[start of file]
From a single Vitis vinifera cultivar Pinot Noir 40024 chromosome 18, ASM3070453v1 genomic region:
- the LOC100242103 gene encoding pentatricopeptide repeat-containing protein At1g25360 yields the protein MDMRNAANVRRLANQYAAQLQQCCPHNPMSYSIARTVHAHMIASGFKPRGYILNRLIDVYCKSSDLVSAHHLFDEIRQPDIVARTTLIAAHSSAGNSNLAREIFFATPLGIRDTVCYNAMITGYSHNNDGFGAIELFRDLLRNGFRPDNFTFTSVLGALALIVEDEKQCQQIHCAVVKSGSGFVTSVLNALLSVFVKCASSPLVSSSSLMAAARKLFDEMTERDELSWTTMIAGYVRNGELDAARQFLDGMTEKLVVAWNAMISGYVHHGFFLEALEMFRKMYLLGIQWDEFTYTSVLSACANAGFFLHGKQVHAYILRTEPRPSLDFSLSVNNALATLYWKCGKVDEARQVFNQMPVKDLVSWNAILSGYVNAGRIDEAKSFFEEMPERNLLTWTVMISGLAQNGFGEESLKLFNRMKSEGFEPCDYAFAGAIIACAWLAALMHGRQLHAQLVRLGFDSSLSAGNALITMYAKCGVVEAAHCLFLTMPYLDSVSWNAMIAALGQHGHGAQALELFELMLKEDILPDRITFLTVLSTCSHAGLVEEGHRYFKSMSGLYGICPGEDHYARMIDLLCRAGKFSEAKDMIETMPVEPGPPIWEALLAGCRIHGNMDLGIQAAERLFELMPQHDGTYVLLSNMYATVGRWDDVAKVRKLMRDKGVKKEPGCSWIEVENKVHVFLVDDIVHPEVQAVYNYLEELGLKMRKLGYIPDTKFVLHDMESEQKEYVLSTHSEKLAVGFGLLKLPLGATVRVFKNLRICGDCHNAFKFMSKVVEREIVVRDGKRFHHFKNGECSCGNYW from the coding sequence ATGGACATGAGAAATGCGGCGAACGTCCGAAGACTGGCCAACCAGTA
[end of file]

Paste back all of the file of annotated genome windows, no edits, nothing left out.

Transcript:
From a single Vitis vinifera cultivar Pinot Noir 40024 chromosome 18, ASM3070453v1 genomic region:
- the LOC100242103 gene encoding pentatricopeptide repeat-containing protein At1g25360 yields the protein MDMRNAANVRRLANQYAAQLQQCCPHNPMSYSIARTVHAHMIASGFKPRGYILNRLIDVYCKSSDLVSAHHLFDEIRQPDIVARTTLIAAHSSAGNSNLAREIFFATPLGIRDTVCYNAMITGYSHNNDGFGAIELFRDLLRNGFRPDNFTFTSVLGALALIVEDEKQCQQIHCAVVKSGSGFVTSVLNALLSVFVKCASSPLVSSSSLMAAARKLFDEMTERDELSWTTMIAGYVRNGELDAARQFLDGMTEKLVVAWNAMISGYVHHGFFLEALEMFRKMYLLGIQWDEFTYTSVLSACANAGFFLHGKQVHAYILRTEPRPSLDFSLSVNNALATLYWKCGKVDEARQVFNQMPVKDLVSWNAILSGYVNAGRIDEAKSFFEEMPERNLLTWTVMISGLAQNGFGEESLKLFNRMKSEGFEPCDYAFAGAIIACAWLAALMHGRQLHAQLVRLGFDSSLSAGNALITMYAKCGVVEAAHCLFLTMPYLDSVSWNAMIAALGQHGHGAQALELFELMLKEDILPDRITFLTVLSTCSHAGLVEEGHRYFKSMSGLYGICPGEDHYARMIDLLCRAGKFSEAKDMIETMPVEPGPPIWEALLAGCRIHGNMDLGIQAAERLFELMPQHDGTYVLLSNMYATVGRWDDVAKVRKLMRDKGVKKEPGCSWIEVENKVHVFLVDDIVHPEVQAVYNYLEELGLKMRKLGYIPDTKFVLHDMESEQKEYVLSTHSEKLAVGFGLLKLPLGATVRVFKNLRICGDCHNAFKFMSKVVEREIVVRDGKRFHHFKNGECSCGNYW from the coding sequence ATGGACATGAGAAATGCGGCGAACGTCCGAAGACTGGCCAACCAGTA